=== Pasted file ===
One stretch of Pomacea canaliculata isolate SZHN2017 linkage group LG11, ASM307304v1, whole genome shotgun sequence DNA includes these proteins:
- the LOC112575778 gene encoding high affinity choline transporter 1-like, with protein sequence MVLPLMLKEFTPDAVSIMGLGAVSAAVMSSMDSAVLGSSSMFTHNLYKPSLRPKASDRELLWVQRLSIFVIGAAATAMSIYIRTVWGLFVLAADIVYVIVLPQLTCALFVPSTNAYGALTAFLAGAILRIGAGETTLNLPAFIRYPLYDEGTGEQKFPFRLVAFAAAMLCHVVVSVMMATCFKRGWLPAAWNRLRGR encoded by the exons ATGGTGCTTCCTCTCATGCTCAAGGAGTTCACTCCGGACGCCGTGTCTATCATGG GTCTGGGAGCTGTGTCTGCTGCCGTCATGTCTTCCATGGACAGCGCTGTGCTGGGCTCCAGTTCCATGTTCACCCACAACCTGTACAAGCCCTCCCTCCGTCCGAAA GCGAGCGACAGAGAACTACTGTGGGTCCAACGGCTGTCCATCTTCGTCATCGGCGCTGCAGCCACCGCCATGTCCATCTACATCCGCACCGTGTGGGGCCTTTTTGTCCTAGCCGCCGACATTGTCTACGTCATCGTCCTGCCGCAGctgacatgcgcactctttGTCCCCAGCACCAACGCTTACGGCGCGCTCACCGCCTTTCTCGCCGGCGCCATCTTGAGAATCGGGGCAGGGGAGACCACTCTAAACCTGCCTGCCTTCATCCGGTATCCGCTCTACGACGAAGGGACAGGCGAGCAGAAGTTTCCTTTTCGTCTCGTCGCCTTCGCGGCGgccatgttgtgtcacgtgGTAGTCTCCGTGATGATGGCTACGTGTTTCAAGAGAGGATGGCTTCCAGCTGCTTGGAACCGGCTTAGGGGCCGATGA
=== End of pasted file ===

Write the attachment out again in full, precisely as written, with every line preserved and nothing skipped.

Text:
One stretch of Pomacea canaliculata isolate SZHN2017 linkage group LG11, ASM307304v1, whole genome shotgun sequence DNA includes these proteins:
- the LOC112575778 gene encoding high affinity choline transporter 1-like, with protein sequence MVLPLMLKEFTPDAVSIMGLGAVSAAVMSSMDSAVLGSSSMFTHNLYKPSLRPKASDRELLWVQRLSIFVIGAAATAMSIYIRTVWGLFVLAADIVYVIVLPQLTCALFVPSTNAYGALTAFLAGAILRIGAGETTLNLPAFIRYPLYDEGTGEQKFPFRLVAFAAAMLCHVVVSVMMATCFKRGWLPAAWNRLRGR encoded by the exons ATGGTGCTTCCTCTCATGCTCAAGGAGTTCACTCCGGACGCCGTGTCTATCATGG GTCTGGGAGCTGTGTCTGCTGCCGTCATGTCTTCCATGGACAGCGCTGTGCTGGGCTCCAGTTCCATGTTCACCCACAACCTGTACAAGCCCTCCCTCCGTCCGAAA GCGAGCGACAGAGAACTACTGTGGGTCCAACGGCTGTCCATCTTCGTCATCGGCGCTGCAGCCACCGCCATGTCCATCTACATCCGCACCGTGTGGGGCCTTTTTGTCCTAGCCGCCGACATTGTCTACGTCATCGTCCTGCCGCAGctgacatgcgcactctttGTCCCCAGCACCAACGCTTACGGCGCGCTCACCGCCTTTCTCGCCGGCGCCATCTTGAGAATCGGGGCAGGGGAGACCACTCTAAACCTGCCTGCCTTCATCCGGTATCCGCTCTACGACGAAGGGACAGGCGAGCAGAAGTTTCCTTTTCGTCTCGTCGCCTTCGCGGCGgccatgttgtgtcacgtgGTAGTCTCCGTGATGATGGCTACGTGTTTCAAGAGAGGATGGCTTCCAGCTGCTTGGAACCGGCTTAGGGGCCGATGA